Mixing and remixing is a massive part of what we do. When we started the project Toby did some remixes for Roman Remains, Gary Numan and Mark Lanegan. So he suggested we do an IYEARA remix for The Duke Spirit which we did, and it was just thoroughly enjoyable. We got the bug for it straight away, and it's turned into a really big part of what we do. Also, I think doing those remixes has massively informed our own material which has resulted in us reappraising some of the stuff we perhaps thought was ready. Doing remixes for other people has helped us develop, gain more confidence and get better at we do. So we'll definitely carry on remixing other people. Firstly because we love doing it and it's become an integral part of IYEARA. It runs in parallel with our own music. Also, it's a really great exercise because you get to delve into other people's stuff. The pressure of writing the song isn't there so what we do as remixers is try and reinterpret the original. Put it through the IYEARA filter so it has a flavour of what we're about in our own band.
It was around a year ago when we first started doing remixes and I remember Toby saying we had to make them as good as we possibly could then we might end up being nominated for an MPG award. Fast forward a year and here we are! He actually forwarded me the email he sent me a year ago. For us it's nice to get recognised. It would be even nicer to win it. But even being in that arena - we're one of three in that shortlist - is great, and if we don't win this year we'll go back and win it next year, hopefully.
Which remix are you most proud of? Which gave you the most satisfaction?
Right now I'd probably say The Prodigy. That was really easy because we just did it and they loved it. It was pretty straightforward. The thing with remixing is you're at the mercy of the artist until they put it out. Until that happens nobody knows about it so it doesn't really have any use. There's a couple we've done we're quite excited about that haven't come out yet. We did one for The Big Pink that sounds cool and another for UNKLE, which I think is coming out later this year. I'm not sure which one I'm most proud of really because the more you do, the better you become. It's just massively enjoyable and the more recent ones we're doing sound better because we've grown as remixers, so I'm proud of all of them. Hopefully, we'll continue to do so in the future.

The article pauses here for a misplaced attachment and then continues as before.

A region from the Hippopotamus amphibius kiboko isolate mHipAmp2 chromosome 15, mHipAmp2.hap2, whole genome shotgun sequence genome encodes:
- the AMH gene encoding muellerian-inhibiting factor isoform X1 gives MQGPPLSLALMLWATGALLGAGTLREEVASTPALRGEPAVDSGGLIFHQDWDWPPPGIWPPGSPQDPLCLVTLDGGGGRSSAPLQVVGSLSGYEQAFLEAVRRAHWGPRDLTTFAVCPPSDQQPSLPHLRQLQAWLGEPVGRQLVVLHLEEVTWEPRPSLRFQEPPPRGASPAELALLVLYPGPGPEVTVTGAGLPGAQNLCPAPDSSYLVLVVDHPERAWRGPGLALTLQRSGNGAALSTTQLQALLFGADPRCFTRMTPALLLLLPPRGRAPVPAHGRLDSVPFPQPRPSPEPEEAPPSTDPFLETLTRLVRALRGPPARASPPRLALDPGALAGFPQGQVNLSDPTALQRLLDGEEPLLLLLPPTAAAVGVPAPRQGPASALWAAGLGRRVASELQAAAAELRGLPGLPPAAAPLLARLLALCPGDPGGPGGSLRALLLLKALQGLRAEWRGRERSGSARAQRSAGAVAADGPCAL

You've also recorded a cover of Tears For Fears' 'Shout'. How did that come about?
I think that was Paul's idea. It's quite dark. We're quite influenced by a lot of those eighties bands. The Cure are my favourite band in the world. Tears For Fears are another personal favourite, The Hurting especially. That's such a great record. We thought 'Shout' would be an interesting song to approach. We'd never done a cover before so it was quite exciting. It's so stark and icy cold. It just worked and has a Nine Inch Nails vibe to it.
Your videos are also quite striking, particularly the one that accompanies second single 'Decipher'. What were the influences behind it?
So the visual element is another big part of what we do. That tends to be Paul's bag. We like to find really cool films that have been overlooked then reinterpret and edit them so they fit to our music which is how the 'Decipher' video came about. Paul found two films which we morphed together and both directors were super cool about us using their footage. 'Enclosure' was the first video we did which we're really proud of. Paul will find these really cool films then chop them up to accompany one of our songs, then we have to go and find who owns it and whether or not they're willing to collaborate with us. So there are a few heartaches along the way with people that just don't get it or want to be involved because they're too precious about their films. That's fine. Some people don't get the unity between music and film but I feel if people see the video then check out the film, everyone benefits. Putting a film to music can help bring it alive and make it even more immersive.
Will the visual element become a large part of the live show as well?
Definitely, when we get some money together! We want everything to look and sound as perfect as we can possibly make it. We've spent so long creating these songs and put so much thought into the visual side so we want the live show to be as representative of where we feel we're at as it can be. The visuals play a big part of that. We want every track we put out to have a video, which is quite a big ask. We have to focus on the quality being as good as it possibly can be. Also, we want to be inventive about how we do things. It's frustrating at times but this is why we're not rushing things. We want to take our time and build IYEARA slowly. Everything we do has to be at the right time, whether it's releasing music or playing live. We're not just doing this for the sake of it.
What advice would you give to a new artist just starting out?
Persevere! Also, too many people expect stuff to come to them which you can't just take for granted. You have to dig your own furrow and make your own luck. Try different things. Think laterally about stuff to move forward and not get stuck in a rut. Remixing has played a huge part in moving us forward. If we weren't doing that we'd be just another band making music and I want it to be much more than that. If it's what you want to do then you have to make it work. Obviously, it's very easy to get music out there but by the very nature of that it's hard to get noticed. Be true to yourself and do what makes you excited. We're constantly excited about what we're doing. Only yesterday we were working on new songs. You've got to be enthused by what you're doing. You've got to be focused and work hard.
You've also set up your own label?
That's right. It's called TrES-2b Recordings. We've named it after the darkest known planet which reflects less than 1% of light that hits it. I'm always quite excited by the meaning of that!
Will you be releasing music by any other artists on the label as well as IYEARA?
At the moment it's just for us so we've got our imprint to put stuff out. We're always up for releasing other artists' music in the future. Never say never to anything like that.
For more information on IYEARA visit their Facebook page.